‘I feel caught in between’: Wife of man on trial for molesting daughter testifies about child's lies, bad behaviour
- A 35-year-old Singaporean is accused of molesting his daughter when she was 12
- His wife told the court in his defence about their child’s various disciplinary issues and lies
- The girl testified earlier that she had told her grandmother about the alleged molestations but the grandmother said that she did not
- The mother said she still does not know if it is her husband or her daughter who is telling the truth
- The trial continues in July
SINGAPORE — When she and her husband confronted their “rebellious” daughter about stealing from them, returning home late from school and wearing inappropriate attire, the 12-year-old would lie and refuse to apologise for her actions.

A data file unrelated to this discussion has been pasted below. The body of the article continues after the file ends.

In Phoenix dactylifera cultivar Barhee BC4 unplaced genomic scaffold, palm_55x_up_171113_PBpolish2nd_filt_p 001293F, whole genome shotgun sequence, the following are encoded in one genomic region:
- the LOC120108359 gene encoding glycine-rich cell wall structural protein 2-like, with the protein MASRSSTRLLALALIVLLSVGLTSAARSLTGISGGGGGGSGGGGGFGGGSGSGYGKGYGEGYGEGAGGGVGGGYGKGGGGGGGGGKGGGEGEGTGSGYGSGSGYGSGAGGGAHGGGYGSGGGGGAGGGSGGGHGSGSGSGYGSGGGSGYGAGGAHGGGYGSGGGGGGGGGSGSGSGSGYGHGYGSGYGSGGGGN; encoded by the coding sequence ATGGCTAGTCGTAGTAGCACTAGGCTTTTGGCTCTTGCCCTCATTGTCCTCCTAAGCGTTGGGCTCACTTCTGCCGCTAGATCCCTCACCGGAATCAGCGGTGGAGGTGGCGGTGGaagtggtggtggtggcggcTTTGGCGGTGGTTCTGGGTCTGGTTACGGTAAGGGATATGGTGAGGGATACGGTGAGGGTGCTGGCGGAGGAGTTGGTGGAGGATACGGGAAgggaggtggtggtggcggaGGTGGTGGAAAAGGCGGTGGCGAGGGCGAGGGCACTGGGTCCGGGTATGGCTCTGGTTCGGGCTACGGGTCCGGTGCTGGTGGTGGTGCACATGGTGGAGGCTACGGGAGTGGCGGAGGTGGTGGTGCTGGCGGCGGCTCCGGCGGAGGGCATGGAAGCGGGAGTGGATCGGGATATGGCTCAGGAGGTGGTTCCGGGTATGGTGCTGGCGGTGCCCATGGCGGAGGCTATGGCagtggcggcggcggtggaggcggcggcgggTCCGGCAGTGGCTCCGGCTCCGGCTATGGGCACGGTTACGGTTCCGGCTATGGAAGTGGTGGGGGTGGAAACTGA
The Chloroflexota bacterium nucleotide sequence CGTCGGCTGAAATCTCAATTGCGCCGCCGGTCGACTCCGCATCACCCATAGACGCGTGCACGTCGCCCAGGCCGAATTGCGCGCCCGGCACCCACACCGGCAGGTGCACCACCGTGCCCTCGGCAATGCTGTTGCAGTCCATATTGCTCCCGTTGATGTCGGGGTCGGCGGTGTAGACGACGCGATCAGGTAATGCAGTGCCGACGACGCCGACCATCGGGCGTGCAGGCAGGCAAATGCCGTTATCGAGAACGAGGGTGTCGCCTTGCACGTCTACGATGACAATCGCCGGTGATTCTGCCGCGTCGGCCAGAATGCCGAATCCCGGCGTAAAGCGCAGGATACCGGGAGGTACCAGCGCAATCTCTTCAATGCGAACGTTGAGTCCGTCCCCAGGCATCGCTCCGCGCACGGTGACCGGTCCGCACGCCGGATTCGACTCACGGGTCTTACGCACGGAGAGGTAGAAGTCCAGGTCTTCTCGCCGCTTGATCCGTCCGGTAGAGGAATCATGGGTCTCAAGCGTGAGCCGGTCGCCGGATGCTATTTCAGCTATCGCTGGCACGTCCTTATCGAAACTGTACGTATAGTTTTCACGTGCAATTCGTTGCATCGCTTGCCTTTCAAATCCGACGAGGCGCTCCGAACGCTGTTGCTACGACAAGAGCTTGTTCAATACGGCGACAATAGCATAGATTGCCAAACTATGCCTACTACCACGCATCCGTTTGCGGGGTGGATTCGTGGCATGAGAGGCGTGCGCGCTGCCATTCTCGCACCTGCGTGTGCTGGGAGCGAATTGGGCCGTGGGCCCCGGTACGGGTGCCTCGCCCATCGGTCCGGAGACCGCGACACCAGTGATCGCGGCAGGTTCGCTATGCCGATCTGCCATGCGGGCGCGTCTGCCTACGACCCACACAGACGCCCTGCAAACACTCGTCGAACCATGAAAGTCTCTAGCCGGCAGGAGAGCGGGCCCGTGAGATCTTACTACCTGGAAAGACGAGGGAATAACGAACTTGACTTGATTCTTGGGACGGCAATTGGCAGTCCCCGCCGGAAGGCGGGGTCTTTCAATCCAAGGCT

Then, one evening in January 2020, she did not return home past 10pm. Her parents soon realised that she had gone to the police station to report that her father had molested her several times.
These details emerged when the girl’s mother took the stand on Monday (June 20) as a defence witness in her husband’s trial at the State Courts.
The Singaporean father, 35, is contesting a single charge of molesting the girl between July and November 2018 when she was about 12 years old.
He cannot be named due to a court order to protect her identity.
The technician is accused of pulling up her shirt and performing a sex act while she was wearing a virtual reality headset in his bedroom.